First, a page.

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Mark WilliamsSteve Cowley
Ernstjan van Geest
Soaking sets in alcohol, boiling the buggers, scrubbing 'em after every session - tone tweakers can get carried away making sure our beloved bass strings stay bright as the day we first plucked, picked, pounded, or popped them...
BY BRIAN FOX
Originally printed in the May 2012 issue of Bass Player. Reprinted with the permission of the Publishers of Bass Player. Copyright 2008 NewBay Media, LLC. All rights reserved. Bass Player is a Music Player Network publication, 1111 Bayhill Dr., St. 125, San Bruno, CA 94066. T. 650.238.0300. Subscribe at www.bassplayer.com
Soaking sets in alcohol, boiling the buggers, scrubbing 'em after every session - tone tweakers can get carried away making sure our beloved bass strings stay bright as the day we first plucked, picked, pounded, or popped them. When Elixir introduced the first coated bass string in 1997, it brought welcome relief to those who would rather spend time and money in more productive ways. By glazing each string in polymer, thus covering the crannies where vibe-dampening detritus doth go (we're talking dirt, dust, dandruff, and other mucky stuff), Elixir hit upon a formula that prolonged string longevity in a pretty profound way.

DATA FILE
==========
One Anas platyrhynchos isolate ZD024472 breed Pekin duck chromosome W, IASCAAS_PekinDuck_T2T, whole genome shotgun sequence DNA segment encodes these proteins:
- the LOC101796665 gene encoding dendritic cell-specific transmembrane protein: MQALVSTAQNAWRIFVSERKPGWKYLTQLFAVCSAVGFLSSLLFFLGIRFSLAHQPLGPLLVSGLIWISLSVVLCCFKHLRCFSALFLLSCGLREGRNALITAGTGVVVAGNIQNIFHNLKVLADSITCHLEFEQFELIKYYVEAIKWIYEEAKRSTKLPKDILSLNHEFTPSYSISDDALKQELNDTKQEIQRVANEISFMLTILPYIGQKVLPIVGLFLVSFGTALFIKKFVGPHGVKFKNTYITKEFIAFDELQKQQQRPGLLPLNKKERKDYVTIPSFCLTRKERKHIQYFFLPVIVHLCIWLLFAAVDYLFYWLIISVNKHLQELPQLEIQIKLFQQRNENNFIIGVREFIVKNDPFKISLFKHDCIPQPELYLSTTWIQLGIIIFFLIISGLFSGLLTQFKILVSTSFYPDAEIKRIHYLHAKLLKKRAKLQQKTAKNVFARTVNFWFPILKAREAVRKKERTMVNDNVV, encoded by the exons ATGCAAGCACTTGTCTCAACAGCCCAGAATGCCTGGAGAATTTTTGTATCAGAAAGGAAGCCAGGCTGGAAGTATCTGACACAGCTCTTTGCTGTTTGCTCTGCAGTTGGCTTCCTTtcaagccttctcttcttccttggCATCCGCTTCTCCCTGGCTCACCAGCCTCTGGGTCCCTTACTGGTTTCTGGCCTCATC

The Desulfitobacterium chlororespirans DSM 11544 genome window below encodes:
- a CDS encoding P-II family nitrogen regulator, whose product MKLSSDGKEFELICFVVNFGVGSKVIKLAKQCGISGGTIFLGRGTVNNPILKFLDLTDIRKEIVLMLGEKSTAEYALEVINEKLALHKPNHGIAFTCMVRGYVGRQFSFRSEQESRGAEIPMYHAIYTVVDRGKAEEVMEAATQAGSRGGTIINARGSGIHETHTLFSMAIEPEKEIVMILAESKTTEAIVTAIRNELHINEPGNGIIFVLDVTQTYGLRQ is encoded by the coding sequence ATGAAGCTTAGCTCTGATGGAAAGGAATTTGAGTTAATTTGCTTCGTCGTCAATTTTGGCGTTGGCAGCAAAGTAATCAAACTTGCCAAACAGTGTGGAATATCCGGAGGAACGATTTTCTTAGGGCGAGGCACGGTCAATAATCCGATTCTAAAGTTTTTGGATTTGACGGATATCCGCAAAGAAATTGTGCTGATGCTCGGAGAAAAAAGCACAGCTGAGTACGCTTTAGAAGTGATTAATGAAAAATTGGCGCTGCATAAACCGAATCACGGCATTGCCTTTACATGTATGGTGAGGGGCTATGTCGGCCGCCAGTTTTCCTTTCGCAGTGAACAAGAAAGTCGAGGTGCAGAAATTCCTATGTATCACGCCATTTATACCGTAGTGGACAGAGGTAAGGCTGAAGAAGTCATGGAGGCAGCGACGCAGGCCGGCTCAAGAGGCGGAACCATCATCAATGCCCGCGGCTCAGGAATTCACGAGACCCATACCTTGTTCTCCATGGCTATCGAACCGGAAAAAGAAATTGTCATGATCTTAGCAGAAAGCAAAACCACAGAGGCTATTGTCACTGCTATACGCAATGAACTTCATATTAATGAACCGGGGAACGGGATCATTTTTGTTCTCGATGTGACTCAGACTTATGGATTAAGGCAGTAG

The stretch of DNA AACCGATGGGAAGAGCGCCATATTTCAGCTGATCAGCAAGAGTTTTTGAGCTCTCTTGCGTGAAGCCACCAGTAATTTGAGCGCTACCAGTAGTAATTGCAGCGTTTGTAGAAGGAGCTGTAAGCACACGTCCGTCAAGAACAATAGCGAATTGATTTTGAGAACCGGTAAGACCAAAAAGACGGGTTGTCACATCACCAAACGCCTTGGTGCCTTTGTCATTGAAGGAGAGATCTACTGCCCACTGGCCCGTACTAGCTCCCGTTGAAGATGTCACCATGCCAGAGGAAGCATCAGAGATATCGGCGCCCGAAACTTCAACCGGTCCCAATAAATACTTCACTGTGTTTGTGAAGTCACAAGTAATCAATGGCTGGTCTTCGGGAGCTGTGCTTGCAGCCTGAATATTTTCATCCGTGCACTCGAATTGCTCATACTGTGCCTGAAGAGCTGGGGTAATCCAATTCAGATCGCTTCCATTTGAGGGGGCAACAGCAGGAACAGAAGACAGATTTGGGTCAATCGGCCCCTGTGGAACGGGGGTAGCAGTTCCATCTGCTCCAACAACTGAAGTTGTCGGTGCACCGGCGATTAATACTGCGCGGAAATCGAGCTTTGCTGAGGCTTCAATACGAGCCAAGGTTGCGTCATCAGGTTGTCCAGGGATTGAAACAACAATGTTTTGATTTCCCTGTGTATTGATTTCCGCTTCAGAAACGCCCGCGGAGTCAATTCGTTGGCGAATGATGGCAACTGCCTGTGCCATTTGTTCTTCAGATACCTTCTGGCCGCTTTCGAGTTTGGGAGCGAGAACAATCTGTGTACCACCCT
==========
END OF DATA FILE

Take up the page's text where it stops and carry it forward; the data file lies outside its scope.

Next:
Elixirs have long been a top choice for bassists going the processing their feedback, the company is expanding that low road in a big way. Elixir's comprehensive bass string redesign involves changes in construction (winding formulas), composition (now in both nickel and stainless steel), and coating (new Nanoweb for Bass). To get hip to Elixir's new trip, we checked out a medium-gauge set of its new stainless steels (.045–.130).
The new coating gives the stainless steel Elixirs a feel that's smooth, but easy to grip. String tension on the set I put on an active 5-string felt familiar and comfortable. Uncoated stainless strings can feel rough to my tender tips, especially when I play slapstyle; after several hours of play, the Elixirs felt no more punishing than non-coated nickel-plated strings. Sonically, the Elixirs have a little less bite than uncoated steels, but still maintain a satisfying toothiness that cuts through clean and clear. Notes sounded fat-bottomed and well endowed with upper partials, and the strings rang clearly all the way down to the open B. After about six weeks and approximately 20 hours of play (30% of which with a pick), the string coating showed no signs of flaking, a testament to the set's durability. Throughout testing, changes in the strings' sound and feel were negligible.
The issue of string construction and composition poses a Goldilocks-like conundrum for many players: stainless steels sound bright, but feel rough to the touch; coated strings last a long time, but many have a peculiar finger feel and muted highs; standard nickelplated strings are "just right"” to some, but have short, dull lifespans in the opinion of others. Perhaps there'll never be a string that satisfies every bass player's thirst for tone. But by creating a long-lasting coated string that sounds lively and feels smooth, Elixir has hit on a recipe that's sure to thrill throngs of thumpers. Cheers to that!
ELIXIR® STAINLESS STEEL STRINGS
Street: 5-string, $45; 4-string, $40
Pros: Bright sound, smooth feel